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The Super Smart Dogs of the Moscow Metro

Sixty roubles (two dollars) will get you five trips on the Moscow Metro. It’s a good enough deal, but canine commuters still don’t bother to pay.

Every morning, like their human counterparts, the stray dogs who make their homes in the industrial areas of the suburbs (big factories, open spaces, and quiet, comfy places to snooze the night away) commute to the nearest subway station and head downtown – to where the food is.

They’ve mastered city life. They know where to get on … and, better yet, they know where to get off. And since they can’t read the signs, they’ve figured out exactly how long it takes for the train to get to their preferred stop. As long as they don’t fall asleep.
Dr. Andrei Poiarkov, of the Moscow Ecology and Evolution Institute, has been studying the remarkable behavior of these dogs. He explains that they often travel together, playing games as they go. “They jump on the train seconds before the doors shut, risking their tails getting jammed. They do it for fun.”

Once they reach their downtown destination, the dogs have to navigate the busy streets. At busy intersections, they’ve figured out the traffic lights. While they can’t apparently tell red from green, they do understand the picture on the green light that means Go.

And then it’s time for the next level of street smarts: getting the food.

The best technique for this, the dogs have learned, is to sneak up right behind someone who’s just starting to bite into a shawarma (a meaty fast food wrap) and give a single loud bark. The startled person drops the sandwich … the dog grabs it and runs off.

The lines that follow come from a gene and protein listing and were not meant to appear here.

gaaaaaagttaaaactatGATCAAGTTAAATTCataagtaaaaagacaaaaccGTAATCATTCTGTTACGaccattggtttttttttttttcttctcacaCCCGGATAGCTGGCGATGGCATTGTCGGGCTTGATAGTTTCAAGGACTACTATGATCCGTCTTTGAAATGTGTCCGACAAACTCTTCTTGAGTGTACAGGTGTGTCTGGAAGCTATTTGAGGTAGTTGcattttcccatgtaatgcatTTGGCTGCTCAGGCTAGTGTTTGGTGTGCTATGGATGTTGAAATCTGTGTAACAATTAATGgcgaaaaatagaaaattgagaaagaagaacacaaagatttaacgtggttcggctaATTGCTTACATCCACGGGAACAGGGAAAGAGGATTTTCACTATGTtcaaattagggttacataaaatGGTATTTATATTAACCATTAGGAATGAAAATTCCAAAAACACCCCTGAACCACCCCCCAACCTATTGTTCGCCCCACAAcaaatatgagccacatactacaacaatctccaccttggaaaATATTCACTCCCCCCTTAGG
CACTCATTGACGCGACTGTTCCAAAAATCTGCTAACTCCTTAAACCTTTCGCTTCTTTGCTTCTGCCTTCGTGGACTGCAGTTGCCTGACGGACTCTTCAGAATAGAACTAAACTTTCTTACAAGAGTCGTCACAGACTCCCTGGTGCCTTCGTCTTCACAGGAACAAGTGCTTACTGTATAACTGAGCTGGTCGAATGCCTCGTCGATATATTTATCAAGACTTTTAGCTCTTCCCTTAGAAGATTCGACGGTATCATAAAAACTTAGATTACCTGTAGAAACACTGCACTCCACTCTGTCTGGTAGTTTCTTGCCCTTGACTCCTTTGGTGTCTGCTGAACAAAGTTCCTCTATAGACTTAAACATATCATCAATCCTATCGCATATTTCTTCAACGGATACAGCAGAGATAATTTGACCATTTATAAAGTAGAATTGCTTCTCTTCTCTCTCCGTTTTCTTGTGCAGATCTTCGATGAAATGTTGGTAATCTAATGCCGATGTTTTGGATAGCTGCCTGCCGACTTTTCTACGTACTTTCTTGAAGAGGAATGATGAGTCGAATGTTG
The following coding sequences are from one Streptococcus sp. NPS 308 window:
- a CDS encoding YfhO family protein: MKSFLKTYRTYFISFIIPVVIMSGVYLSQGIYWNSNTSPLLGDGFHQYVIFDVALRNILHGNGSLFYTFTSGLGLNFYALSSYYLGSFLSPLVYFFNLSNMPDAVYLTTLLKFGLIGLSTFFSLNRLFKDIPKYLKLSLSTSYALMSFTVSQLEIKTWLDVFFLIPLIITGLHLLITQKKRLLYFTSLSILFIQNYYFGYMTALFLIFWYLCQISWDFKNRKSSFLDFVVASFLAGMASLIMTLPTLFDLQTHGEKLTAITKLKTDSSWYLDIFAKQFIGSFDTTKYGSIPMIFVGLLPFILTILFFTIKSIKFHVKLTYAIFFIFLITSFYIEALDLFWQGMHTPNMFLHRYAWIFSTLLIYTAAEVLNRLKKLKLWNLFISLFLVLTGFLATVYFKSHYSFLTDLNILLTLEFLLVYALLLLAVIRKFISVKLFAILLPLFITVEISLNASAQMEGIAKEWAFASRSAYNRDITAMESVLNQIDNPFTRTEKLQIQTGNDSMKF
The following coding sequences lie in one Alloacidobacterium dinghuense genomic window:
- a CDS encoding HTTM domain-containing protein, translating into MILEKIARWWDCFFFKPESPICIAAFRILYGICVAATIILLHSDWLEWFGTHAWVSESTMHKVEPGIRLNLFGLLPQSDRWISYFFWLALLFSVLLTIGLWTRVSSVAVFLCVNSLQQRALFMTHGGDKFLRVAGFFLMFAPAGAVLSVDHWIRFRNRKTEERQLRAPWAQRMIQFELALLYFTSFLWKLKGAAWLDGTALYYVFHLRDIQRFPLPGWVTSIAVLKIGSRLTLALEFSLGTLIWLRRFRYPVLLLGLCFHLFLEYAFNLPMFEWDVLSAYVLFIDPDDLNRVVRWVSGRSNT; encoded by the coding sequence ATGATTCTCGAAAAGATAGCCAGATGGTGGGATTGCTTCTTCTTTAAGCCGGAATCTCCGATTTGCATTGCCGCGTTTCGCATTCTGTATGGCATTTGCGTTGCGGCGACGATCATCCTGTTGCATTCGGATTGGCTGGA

Careful observation of humans has taught the dogs who’s most likely to be most startled … and most likely to drop their food. They don’t waste time on people who look as though they have their act together. “The main point here is to define who would drop the food scared and who won’t,” explains Dr. Poiarkov. “The dogs are great psychologists they can do it better than us.”

With children, the technique is different: Play cute … find the most sympathetic-looking kids sitting on a bench with their lunch … put your head on their lap … look pleadingly … thank you so much.

The subway routine began about 15 years ago as life in Moscow started changing in the wake of the collapse of the Soviet Union. In the Soviet era, the industrial parts of the city were downtown, but the new capitalists moved them out to the suburbs. So the dogs moved, too, and learned how to commute each day to get to where the food is.

On the way home in the evening, the dogs generally choose the quiet and less full carriages at the front or back of the train. And if they’re traveling in pairs or groups, one dog generally stays awake if the others are snoozing, and wakes them up when they reach their station.